It’s been a while since the last rains. You can see it everywhere. The trees don’t rustle anymore; they sigh languidly. The parched grass bows low beneath the sun’s cruel gaze. The flowers have long since fallen, died, been trampled and turned to dust, and when you breathe the air of this long-suffering city, it steals whatever moisture it can take. January ended with a few drops that teased her thirst, but Nairobi was not fooled. Over the years, she has learned to know an empty promise.
People sigh and mutter in her streets as they heave and struggle with loaded carts, as they lift yet another sheet of paper from the stacks in front of them, sign it carelessly and throw it back on their desks with a wistful glance at their windows, as they frown in the fierce glare of the sun burning them through their windshields.
A driver feels a sudden jolt as his car sinks tyre-deep into another pothole in some moonscape of a road. A boda-boda whizzes past him – on the left side. Shock and anger; a heartfelt curse. The rider is already far in the distance, weaving in and out of the traffic, his reflector jacket flapping like Zorro’s cape.
From an old house tucked in some corner of the city, an elderly man stares out through the fractured glass. The dawn struggles past the smoke that always lingers nowadays; faint, it staggers in through the window. Heaps of rubbish tower just outside the four blackened walls he calls home. His eyes grow distant. He shuts them and takes in a deep breath – then sputters, disgusted at the stench. “Inakufa…Inakufa…” He repeats the word like a chant as he mourns the death of the Kenya he fought for so long ago.
Night falls and the darkness is deep. Gunshots sound in the blackness. Nairobi’s children toss and turn, and dream troubled dreams. Over the years, they have heard so many empty promises.
Njaanuary is gone, but the air is still restless.
In Rongai, an angry mob surrounds a matatu, rolls it over and sets it on fire. In the fever and the flames, they forget the “why”; he dies, splayed on the road.
MPs drive around in hulking Land Cruisers; doctors, having been forced to carry out operations without gloves, take to the streets in protest. Caught in the fray, countless men, women and children bleed and die. Countless tears fall. They mix with the dirt.
Lecturers, too, leave their posts. Thousands of students are left floating in a vacuum. Maybe they wonder. Maybe they also brood on the past five, ten, twenty years.
Maybe they’re also sick of empty promises.
Looking at all the chaos, the suffering, the anger, the pain, maybe you…lose hope. Maybe you falter. Maybe you feel weak and overwhelmed. Maybe you ask: Where are they, the good ones, in all this? What happened to us? What happened to saints, and miracles? Maybe you wake up at night from painful dreams: the darkness is so deep…!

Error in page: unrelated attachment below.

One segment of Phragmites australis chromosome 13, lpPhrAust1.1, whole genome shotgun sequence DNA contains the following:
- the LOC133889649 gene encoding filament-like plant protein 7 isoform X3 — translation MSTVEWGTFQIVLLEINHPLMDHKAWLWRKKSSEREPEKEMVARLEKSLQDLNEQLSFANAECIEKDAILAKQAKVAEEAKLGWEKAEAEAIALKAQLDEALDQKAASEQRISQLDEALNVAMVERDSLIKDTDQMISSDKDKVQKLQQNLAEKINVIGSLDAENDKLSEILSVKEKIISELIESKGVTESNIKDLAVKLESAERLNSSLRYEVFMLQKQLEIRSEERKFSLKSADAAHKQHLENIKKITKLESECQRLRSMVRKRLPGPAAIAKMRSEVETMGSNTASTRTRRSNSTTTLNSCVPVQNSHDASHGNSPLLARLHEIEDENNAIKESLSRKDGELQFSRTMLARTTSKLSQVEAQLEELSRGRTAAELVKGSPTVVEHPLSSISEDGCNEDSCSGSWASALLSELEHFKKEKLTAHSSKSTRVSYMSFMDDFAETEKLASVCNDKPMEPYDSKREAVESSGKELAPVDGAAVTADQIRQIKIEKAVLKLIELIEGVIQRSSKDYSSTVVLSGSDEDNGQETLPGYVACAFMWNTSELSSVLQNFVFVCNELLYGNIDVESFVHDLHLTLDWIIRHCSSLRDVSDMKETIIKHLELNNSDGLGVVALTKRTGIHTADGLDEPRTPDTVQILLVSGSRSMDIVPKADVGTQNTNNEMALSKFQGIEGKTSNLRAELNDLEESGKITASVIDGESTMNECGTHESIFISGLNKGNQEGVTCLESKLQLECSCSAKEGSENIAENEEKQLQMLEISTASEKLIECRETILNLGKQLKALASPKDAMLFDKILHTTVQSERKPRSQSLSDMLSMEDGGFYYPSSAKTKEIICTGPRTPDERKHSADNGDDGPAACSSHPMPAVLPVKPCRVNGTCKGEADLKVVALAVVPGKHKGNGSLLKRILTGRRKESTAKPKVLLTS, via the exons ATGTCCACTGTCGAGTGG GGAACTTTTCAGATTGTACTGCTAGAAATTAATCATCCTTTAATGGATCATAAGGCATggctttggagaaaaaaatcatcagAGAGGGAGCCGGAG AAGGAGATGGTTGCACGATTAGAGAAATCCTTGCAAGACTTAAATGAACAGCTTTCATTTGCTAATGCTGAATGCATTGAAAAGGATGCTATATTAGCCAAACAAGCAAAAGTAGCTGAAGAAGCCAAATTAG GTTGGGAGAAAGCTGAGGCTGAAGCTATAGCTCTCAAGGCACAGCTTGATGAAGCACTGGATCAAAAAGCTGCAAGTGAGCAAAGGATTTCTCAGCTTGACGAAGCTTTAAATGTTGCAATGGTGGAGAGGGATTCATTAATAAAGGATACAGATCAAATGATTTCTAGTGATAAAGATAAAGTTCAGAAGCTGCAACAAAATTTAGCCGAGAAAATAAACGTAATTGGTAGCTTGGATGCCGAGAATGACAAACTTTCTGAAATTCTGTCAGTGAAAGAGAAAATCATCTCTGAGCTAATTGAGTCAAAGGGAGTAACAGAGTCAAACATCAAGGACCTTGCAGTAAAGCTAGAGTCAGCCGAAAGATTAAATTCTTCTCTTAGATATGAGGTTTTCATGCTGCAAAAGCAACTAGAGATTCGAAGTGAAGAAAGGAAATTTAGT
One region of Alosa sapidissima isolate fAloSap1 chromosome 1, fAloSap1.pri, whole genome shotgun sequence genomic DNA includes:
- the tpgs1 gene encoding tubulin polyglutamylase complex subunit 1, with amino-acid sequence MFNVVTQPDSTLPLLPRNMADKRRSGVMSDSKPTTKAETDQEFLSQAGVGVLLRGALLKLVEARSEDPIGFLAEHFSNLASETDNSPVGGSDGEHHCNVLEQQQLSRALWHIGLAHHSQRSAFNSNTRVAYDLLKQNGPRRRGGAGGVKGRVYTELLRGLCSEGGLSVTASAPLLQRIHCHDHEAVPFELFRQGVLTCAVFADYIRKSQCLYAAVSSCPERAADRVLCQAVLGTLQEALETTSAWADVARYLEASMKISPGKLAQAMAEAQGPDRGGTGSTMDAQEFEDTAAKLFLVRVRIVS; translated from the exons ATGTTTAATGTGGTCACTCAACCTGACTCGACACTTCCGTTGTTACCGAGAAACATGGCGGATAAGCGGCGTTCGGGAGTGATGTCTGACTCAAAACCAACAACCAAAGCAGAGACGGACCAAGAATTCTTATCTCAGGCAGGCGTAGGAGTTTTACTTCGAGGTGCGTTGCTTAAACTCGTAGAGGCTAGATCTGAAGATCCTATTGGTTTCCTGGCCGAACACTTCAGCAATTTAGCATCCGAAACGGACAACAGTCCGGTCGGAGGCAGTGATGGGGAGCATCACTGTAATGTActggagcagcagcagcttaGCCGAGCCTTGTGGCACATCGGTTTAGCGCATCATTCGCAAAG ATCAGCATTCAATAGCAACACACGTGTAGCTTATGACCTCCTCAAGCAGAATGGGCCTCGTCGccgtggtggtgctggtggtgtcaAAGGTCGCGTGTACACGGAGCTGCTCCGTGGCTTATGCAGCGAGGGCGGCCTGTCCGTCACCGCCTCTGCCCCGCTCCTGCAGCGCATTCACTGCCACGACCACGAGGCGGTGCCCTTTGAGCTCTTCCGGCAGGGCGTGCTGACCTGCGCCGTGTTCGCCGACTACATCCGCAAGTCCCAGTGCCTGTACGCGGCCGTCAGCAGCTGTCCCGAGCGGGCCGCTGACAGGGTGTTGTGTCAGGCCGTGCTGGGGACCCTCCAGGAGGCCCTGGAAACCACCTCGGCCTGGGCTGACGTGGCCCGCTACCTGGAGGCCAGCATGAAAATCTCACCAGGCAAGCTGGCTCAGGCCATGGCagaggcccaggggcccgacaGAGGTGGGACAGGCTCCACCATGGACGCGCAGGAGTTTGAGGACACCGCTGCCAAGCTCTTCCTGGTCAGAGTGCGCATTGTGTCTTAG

But what if all this is mostly our fault? After all, we voted. We picked the leaders, and now, when things are bad, we remain silent. Well, we grumble and complain, but only that. We don’t rise beyond mere words. We mutter things beneath our breath about tribalism and fostering unity, and then what do we do? We gossip about each other. We steal from each other. We discriminate against each other. We are cold and cruel to one another. We are fixed on our thoughts and our rights and our opinions and our tribes and our freedom…the list goes on. We pray; we forget that God also wants us to co-operate. Our leaders are nothing but a reflection of the people who chose them. And our complaints are even hollower than their empty promises.
So why don’t we stop moaning about the empty promises and change? Why don’t we do something? If each of us changed, Nairobi would be different. Kenya would be different. It starts small, in little things: working for all of the time that you should because it’s just, according to the contract you signed; refusing to give or take bribes in your place of work and on the road; sending letters to the newspaper editors when something…off appears; greeting the guards outside your house or office building, getting acquainted; being a true friend to your friends, helping them, pushing them to break bad habits, to go home to their wives instead of spending three, five, seven nights a week in a bar…. Encourage those around you to do the same. Slowly, things will change.
Nairobi has heard enough crying for rain. Nairobi doesn’t need any more hollow words, or bitter tears. She’s had enough of empty promises.
Nairobi needs rainmakers.